“So why not come?” Barack Obama, Durban II and the Black Planet

April 23, 2009

Venetia Sebudandi is a great person to speak with if you want to understand how far we have come –and how far we need to go- with regard to issues of racism, xenophobia and discrimination discussed here at the U.N. conference on racism (Durban Review) in Geneva. “My country is participating because we are convinced of the importance and need to have a comprehensive approach in combating racism, racial discrimination,” said Sebudandi, Ambassador to the United Nations from the Republic of Rwanda.

She points to advances made in her country in reforming the legal system, promoting national unity and gender equality as examples of how the first Durban conference has had concrete effects. Rwanda, she said, is now “No 1 in the world with the highest of women in Parliament (56%) and a large number of women in decision making positions.” But not everything about the conference pleases her.

“It is regrettable that in the process of negotiations leading to this conference no flexibility was found to enable the participation of states that have stayed out of this conference,” she declared during her speech today. She especially lamented the absence of the delegation of the government of the United States, which, she told me, “Had much to teach us because it has a democratic government, resources and experience” adding “And you have a President who himself comes from a minority. I’m sure he has his reasons for not coming, but we would have liked his country to be here.”

Sebudandi’s mix of enthusiasm and concern reflects well the diverse responses found among the African-descended conference participants to the Obama Administration’s role around issues of racism, xenophobia and discrimination. Regardless of country, creed or political orientation, all of the members of the African diaspora I interviewed hailed the election of U.S President Barack Obama as a great global milestone.

But, after inhaling and closing their eyes at the thought of the first black President to occupy the most powerful seat on earth, many of these same African-descended participants then opened their eyes, gazed at the empty Conference chairs behind the sign saying “Etat Unis” (United States) and let out any number of thoughts and concerns about such issues as racial profiling, political participation, reparations, xenophobia, media racism, defining the transatlantic slaver trade as crime against humanity and the discrimination of migrant workers.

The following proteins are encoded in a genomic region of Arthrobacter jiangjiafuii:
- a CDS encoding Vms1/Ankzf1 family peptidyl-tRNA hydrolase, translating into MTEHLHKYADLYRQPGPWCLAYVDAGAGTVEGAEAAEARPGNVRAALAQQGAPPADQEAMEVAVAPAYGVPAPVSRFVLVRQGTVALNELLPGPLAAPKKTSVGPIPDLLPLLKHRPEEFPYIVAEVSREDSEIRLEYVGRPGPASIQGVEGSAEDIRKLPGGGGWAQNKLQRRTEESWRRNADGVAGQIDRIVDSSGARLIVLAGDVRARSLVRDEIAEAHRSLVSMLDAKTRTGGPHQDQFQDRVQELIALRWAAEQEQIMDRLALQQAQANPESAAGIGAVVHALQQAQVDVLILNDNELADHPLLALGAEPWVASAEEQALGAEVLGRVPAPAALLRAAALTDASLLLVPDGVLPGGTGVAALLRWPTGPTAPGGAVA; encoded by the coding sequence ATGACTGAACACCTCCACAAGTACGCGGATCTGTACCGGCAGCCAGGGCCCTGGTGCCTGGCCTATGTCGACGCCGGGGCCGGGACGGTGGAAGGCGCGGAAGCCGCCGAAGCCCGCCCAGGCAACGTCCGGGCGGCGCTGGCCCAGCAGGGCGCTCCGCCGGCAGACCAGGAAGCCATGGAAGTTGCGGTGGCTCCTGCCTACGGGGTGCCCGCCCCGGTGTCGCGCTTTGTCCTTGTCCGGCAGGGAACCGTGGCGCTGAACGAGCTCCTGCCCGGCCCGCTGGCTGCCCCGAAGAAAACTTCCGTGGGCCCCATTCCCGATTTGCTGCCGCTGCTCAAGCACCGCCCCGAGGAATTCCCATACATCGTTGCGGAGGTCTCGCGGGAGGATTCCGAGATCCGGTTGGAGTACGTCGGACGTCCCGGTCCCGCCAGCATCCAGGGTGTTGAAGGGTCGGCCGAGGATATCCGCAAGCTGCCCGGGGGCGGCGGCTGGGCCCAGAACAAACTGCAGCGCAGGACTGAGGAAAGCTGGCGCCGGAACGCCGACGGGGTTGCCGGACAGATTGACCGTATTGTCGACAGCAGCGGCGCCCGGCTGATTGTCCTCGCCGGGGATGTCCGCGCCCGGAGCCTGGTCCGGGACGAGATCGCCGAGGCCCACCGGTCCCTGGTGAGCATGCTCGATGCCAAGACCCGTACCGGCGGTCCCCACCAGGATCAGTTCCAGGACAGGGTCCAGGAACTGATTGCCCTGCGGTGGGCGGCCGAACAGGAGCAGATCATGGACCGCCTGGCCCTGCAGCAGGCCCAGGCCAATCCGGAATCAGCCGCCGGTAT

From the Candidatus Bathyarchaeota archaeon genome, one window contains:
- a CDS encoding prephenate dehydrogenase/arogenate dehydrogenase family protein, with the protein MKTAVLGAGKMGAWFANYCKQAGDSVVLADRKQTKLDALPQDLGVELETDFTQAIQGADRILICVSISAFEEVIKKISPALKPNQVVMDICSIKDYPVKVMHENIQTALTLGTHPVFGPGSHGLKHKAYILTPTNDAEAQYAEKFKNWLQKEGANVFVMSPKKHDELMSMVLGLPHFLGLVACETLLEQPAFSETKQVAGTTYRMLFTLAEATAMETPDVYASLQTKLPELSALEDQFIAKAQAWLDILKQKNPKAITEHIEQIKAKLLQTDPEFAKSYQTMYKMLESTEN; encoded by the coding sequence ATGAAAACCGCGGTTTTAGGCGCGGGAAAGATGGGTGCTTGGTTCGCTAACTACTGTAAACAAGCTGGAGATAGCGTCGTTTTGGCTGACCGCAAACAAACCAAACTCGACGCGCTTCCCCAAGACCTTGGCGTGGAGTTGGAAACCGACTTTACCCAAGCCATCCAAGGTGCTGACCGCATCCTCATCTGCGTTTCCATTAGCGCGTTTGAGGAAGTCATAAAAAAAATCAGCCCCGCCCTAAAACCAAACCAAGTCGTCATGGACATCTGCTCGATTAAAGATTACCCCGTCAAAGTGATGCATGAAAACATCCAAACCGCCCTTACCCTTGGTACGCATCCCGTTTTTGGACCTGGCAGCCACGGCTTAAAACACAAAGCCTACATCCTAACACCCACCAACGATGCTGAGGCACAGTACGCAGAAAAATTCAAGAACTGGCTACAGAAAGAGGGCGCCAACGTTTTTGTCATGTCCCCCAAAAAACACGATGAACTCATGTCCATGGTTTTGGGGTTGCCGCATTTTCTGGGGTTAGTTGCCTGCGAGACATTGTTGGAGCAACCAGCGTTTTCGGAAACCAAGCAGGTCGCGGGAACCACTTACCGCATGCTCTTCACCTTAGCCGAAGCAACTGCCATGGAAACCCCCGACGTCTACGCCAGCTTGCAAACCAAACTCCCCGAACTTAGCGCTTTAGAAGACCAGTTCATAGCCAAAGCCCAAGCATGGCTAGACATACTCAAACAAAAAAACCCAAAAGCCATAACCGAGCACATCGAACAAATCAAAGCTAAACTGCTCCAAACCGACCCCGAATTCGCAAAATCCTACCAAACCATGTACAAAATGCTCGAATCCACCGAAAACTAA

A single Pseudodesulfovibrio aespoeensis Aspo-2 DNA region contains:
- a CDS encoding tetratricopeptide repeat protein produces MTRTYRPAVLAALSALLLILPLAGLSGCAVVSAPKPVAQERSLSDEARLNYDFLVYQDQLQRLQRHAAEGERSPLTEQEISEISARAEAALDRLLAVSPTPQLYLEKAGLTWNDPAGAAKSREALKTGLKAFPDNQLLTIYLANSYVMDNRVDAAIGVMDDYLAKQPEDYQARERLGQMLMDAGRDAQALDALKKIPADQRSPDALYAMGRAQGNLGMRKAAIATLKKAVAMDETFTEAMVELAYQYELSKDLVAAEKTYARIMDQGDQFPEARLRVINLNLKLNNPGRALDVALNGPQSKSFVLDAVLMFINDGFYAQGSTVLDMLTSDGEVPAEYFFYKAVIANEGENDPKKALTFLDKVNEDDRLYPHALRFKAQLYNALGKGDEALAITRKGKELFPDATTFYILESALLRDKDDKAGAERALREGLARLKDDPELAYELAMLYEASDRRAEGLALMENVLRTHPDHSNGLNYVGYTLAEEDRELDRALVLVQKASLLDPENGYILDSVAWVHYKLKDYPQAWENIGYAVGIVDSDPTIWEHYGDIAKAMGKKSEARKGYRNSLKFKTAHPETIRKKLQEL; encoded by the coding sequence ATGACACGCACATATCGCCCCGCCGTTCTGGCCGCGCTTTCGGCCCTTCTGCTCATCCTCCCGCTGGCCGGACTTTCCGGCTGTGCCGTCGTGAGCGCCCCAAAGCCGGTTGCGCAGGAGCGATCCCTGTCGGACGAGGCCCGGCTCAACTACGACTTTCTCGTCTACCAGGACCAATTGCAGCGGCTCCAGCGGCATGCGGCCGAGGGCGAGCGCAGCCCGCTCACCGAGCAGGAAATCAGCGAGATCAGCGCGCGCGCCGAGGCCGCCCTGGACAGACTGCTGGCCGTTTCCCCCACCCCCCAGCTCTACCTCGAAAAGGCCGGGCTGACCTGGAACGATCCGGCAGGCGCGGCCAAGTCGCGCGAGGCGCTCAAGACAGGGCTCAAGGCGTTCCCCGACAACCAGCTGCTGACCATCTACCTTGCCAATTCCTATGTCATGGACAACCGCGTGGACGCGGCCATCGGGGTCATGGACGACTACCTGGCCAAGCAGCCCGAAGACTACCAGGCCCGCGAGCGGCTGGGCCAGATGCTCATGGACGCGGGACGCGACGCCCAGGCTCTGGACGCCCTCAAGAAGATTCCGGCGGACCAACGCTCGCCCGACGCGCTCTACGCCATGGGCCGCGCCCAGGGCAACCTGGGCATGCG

“The US absence is profoundly disappointing,” lamented Ajamu Baraka, Director of the Atlanta-based U.S. Human Rights Rights Network and former Southern Regional Director with Amnesty International. “This administration had an opportunity like no other to take the global discourse on race to another level -and failed. Obama missed an historic and strategic opportunity” he continued. “As someone who grew up in a country where racism still permeates every structure, every institution, he was uniquely positioned to help de-mystify race and focus in on that the global community is ignoring.”

Baraka and other African-descended feel special urgency as most countries of the world experience exponential increases in hate crimes, anti-immigrant policies and other examples of racism, xenophobia and discrimination as result of the economic crisis, according to recent reports issued by the World Bank, the Organization for Security and Cooperation in Europe and other multilateral institutions.